3. Use The Same Strength Chemical
This is a no-brainer really. You will find that depending on your hair type, for texlaxing you will likely only need either a mild or a normal strength relaxer. Super strength ones should be left on the shelf.
4. Use The Same Method Of Slowing Down The Relaxer Every Time
You will have to do a bit of research before you begin your texlaxing adventure because there are various ways to achieve your goal of straight but textured hair.
You could add oil/protein or conditioner to the relaxer to weaken it’s action on your hair. Otherwise you can just pick a relaxer that is mild enough on it’s own to leave your hair texlaxed. This is the easiest method and also speaks to why strand testing beforehand is so important.
You may also opt to coat your new growth with petroleum jelly* aka vaseline as you base your scalp. This is a popular method because in addition to using a weak chemical it will absolutely ensure that your new growth is left with some texture.
5. Be Militant With Your Stylist, It’s Your Hair!
We’ve all been there, you leave your hair in the ‘capable’ hands of your stylist year after year only to notice that your length remains the same. Rectify this injustice by asking your stylist to texlax your hair explaining what the process is if necessary.
If she unable or unwilling to help you, find someone who will. Believe me there are stylists out there who know of and regularly use these new hair care techniques for better health of their clients’ hair. You only have to find them.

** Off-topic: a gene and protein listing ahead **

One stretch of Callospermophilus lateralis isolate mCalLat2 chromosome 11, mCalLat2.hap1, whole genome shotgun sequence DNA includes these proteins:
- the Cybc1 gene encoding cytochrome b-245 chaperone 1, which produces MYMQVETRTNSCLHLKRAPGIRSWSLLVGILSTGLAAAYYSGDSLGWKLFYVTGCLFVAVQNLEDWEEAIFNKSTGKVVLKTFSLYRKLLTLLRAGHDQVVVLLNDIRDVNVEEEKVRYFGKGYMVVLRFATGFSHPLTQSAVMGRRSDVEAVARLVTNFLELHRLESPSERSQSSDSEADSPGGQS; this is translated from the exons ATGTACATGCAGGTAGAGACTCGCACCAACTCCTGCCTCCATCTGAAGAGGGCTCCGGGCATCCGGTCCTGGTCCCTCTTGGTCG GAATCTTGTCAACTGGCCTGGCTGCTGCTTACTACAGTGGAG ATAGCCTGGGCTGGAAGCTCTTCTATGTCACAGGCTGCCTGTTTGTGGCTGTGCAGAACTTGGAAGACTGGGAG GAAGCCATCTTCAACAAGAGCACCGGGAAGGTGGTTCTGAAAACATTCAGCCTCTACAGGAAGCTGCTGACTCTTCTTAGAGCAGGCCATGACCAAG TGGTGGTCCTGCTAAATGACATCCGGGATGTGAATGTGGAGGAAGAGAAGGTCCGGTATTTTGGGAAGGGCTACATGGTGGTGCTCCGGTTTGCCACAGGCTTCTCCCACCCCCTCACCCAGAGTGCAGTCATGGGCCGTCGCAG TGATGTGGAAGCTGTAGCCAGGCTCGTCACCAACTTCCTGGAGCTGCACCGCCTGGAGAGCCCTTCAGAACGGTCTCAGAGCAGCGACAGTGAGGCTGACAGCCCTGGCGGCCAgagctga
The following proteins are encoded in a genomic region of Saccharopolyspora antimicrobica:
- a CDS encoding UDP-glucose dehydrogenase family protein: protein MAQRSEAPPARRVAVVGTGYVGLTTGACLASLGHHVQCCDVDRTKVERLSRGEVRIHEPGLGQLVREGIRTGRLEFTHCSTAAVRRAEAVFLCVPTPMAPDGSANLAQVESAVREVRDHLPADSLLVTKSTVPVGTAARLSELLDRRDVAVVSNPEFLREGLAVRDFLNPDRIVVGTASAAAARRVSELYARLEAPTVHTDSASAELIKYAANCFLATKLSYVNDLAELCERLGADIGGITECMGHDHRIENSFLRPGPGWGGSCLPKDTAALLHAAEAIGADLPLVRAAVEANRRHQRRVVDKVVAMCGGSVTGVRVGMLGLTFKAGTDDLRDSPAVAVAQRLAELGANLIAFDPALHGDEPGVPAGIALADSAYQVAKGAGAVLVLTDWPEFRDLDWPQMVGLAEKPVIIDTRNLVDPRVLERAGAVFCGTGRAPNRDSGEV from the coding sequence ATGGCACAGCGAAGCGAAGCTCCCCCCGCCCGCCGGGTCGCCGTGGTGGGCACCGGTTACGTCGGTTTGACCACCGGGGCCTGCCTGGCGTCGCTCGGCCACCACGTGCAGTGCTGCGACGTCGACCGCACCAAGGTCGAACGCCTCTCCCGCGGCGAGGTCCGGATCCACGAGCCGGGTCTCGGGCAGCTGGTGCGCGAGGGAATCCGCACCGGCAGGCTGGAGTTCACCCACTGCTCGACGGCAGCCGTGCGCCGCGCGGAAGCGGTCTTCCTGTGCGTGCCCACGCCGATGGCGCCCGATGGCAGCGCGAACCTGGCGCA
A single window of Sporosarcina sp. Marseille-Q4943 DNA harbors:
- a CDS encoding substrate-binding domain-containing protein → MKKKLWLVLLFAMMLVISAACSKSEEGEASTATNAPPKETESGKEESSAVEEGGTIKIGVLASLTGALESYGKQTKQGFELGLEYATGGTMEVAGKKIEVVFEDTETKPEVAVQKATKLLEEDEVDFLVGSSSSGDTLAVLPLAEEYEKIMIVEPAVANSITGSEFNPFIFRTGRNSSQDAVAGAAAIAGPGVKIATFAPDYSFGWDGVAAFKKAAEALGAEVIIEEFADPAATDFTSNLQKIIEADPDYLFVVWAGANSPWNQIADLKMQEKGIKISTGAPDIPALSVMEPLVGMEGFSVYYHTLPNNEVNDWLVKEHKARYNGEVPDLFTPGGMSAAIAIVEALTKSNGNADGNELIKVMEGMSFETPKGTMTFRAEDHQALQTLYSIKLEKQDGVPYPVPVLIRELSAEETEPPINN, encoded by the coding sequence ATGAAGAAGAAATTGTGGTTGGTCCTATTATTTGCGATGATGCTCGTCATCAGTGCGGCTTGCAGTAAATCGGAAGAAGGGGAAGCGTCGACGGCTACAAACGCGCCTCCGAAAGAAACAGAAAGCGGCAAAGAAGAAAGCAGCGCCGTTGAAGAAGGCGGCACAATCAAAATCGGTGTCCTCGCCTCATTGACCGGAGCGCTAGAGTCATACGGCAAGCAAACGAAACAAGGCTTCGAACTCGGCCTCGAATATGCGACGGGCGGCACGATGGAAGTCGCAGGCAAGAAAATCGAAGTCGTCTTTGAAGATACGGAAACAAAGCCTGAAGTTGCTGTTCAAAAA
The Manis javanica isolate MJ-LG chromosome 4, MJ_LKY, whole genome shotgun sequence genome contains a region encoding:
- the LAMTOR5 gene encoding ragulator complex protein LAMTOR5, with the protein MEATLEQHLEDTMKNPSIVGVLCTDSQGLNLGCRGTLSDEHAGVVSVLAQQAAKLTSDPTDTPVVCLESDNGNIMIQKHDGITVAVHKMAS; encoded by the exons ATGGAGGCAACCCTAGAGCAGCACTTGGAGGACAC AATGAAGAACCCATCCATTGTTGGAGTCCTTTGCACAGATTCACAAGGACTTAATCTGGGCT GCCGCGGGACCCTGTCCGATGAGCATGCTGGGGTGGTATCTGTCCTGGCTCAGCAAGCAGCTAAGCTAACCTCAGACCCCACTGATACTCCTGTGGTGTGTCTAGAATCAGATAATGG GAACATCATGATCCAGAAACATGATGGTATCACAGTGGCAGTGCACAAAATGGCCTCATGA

When it comes to your own hair, an unfortunate truth is that your stylist may not know what’s best and if she doesn’t want to attempt a particular service on your hair, let your dollars do the talking as you take your custom to another stylist who will.
Trust that a stylist will give you the best advice in her professional knowledge but she should also be willing to help you achieve success via a different method if you explain succinctly what the benefits of texlaxing are.
You never know, based on your success as time goes on, she may start offering the same service to other clients!
6. Always Protect Your Previously Texlaxed Hair
Preventing relaxer run off is the reason that I believe that stretching your relaxer for at least 12 weeks is vital to your success in your relaxed hair journey.
To ensure that your previously processed hair is protected and remains just texlaxed instead of gradually becoming bone straight due to run-off it is important to protect the hair prior to beginning the relaxing process.
You may choose to use conditioner/ Vaseline or a combination thereof to coat your relaxed hair before beginning the texlaxing process. Always remember this important prep step and use the same protection technique every time.
7. Minimize Smoothing
Yes for texlaxing you can forget the small tooth comb* method of smoothing relaxer into hair. All you need is your fingers to smooth the chemical in after applying. But even then it would be ideal to smooth through just once before rinsing and neutralizing.
8. Use A Timer
Don’t rely on glancing at a clock as an ideal way to process your hair for the correct time. Use a timer starting it when you begin applying the chemical and as soon as the timer goes off, rinse and neutralize the relaxer, apply your protein conditioner before you begin working on the next section.
Most of us, even stylists will be unlikely to be able to work fast enough to get your entire head complete and smoothed in the 10-12 minutes that it takes to texlax hair so be prepared to apply the relaxer in two or even three sessions for first timers.
In this video Jeni of Just Grow Already shows how she texlaxes her hair:
Originally posted 2013-05-26 15:00:00.